Spain is the next stage for the Mercedes-Benz EQC on the road to series production maturity. No chance for relaxation, however: part of the heat testing for the overall vehicle takes place on the Iberian peninsula.
Following successful winter trials, the EQC is required to absolve an extensive test programme in the burning summer heat with temperatures of up to 50° Celsius. Particular attention is given to aspects which are very demanding for electric cars, i.e. air conditioning and charging, as well as cooling the battery, drive system and control units in extreme heat. Naturally classical criteria such as driving dynamics and ride comfort are also subjected to further, stringent tests.
With the finishing straight in sight, we are now able to absolve another extremely demanding test programme with our pre-series vehicles – says Michael Kelz, Chief Engineer for the EQC. But after successfully completed endurance tests in winter at minus 35 degrees C, we are confident that the heat trials will confirm that we are well on schedule for the start of series production.
Challenge number one is this: the dry heat. Because while the battery of an electric car “merely” loses power in the cold, exposure to great heat carries the risk of battery damage. Optimum management of these physical characteristics is the aim of the extreme tests in Spain. One main focus is on the battery’s cooling circuit, for example: how does it cope with high power requirements? How does an almost fully charged battery respond to further charging? What influence does the heat have on operating range? Battery draining tests, i.e. test drives in which the battery is completely drained of power, are also part of the test programme.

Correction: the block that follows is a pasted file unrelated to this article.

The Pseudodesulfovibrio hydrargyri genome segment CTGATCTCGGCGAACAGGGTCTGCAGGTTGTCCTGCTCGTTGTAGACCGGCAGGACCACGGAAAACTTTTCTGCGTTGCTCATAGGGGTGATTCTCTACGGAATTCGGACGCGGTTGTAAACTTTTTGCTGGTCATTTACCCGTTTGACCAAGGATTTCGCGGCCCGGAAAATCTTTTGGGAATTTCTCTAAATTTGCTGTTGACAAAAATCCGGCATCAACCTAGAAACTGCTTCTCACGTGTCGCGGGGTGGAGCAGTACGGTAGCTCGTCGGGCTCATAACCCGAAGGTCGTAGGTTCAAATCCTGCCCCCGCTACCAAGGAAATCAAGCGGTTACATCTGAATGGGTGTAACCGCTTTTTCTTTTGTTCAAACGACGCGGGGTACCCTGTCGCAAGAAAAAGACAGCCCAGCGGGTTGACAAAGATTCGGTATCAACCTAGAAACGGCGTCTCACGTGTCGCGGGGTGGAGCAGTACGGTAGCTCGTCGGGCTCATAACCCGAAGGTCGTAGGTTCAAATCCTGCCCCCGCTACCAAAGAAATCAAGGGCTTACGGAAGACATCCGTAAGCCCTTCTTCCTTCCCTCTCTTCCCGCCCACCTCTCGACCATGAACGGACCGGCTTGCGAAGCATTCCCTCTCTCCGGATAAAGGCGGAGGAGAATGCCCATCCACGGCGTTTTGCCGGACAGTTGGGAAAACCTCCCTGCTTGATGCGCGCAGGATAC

Another aspect is air conditioning of the interior – both during a journey and beforehand, as pre-climatisation is an important comfort factor. This is when questions such as “Is the indicated time sufficient for pre-climatisation?”
and “Is the calculated range correct when the temperature is taken into consideration?” are answered. Furthermore, the noise characteristics of individual components such as the air conditioning compressor in the heat are specifically examined.
Fine dust is also a particular challenge during the trials in Spain, as the test technicians want to know where this dust might be deposited in the components, and whether the sealing concept works in practice.
Different countries present different circumstances, a truism that plays a very important part in the Mercedes-Benz test programme. The key question is this: is the international operability of each individual system assured? A few examples: Are the slightly differently designed traffic signs recognised? Are toll stations reliably recognised? Are speed limits correctly detected by the camera of the assistance systems? All of these questions are also examined by the developers during their busy test weeks in Spain.
Demanding test programme at Mercedes-Benz